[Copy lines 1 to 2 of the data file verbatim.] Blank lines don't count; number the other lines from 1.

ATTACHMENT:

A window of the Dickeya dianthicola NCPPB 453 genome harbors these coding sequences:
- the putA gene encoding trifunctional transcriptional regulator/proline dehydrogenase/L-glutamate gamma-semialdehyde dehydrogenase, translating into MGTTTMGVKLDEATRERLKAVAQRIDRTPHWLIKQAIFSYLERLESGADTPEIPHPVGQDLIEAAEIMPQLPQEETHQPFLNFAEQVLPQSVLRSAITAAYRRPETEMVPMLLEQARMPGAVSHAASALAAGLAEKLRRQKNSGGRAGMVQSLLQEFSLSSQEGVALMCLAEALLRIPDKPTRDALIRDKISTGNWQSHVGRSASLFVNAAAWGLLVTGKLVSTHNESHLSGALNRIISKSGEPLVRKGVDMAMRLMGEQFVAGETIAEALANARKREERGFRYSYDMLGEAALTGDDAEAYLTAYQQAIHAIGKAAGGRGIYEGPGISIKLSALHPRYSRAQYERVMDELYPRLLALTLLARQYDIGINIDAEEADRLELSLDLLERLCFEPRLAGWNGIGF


A window of the Dickeya dianthicola NCPPB 453 genome harbors these coding sequences:
- the putA gene encoding trifunctional transcriptional regulator/proline dehydrogenase/L-glutamate gamma-semialdehyde dehydrogenase, translating into MGTTTMGVKLDEATRERLKAVAQRIDRTPHWLIKQAIFSYLERLESGADTPEIPHPVGQDLIEAAEIMPQLPQEETHQPFLNFAEQVLPQSVLRSAITAAYRRPETEMVPMLLEQARMPGAVSHAASALAAGLAEKLRRQKNSGGRAGMVQSLLQEFSLSSQEGVALMCLAEALLRIPDKPTRDALIRDKISTGNWQSHVGRSASLFVNAAAWGLLVTGKLVSTHNESHLSGALNRIISKSGEPLVRKGVDMAMRLMGEQFVAGETIAEALANARKREERGFRYSYDMLGEAALTGDDAEAYLTAYQQAIHAIGKAAGGRGIYEGPGISIKLSALHPRYSRAQYERVMDELYPRLLALTLLARQYDIGINIDAEEADRLELSLDLLERLCFEPRLAGWNGIGF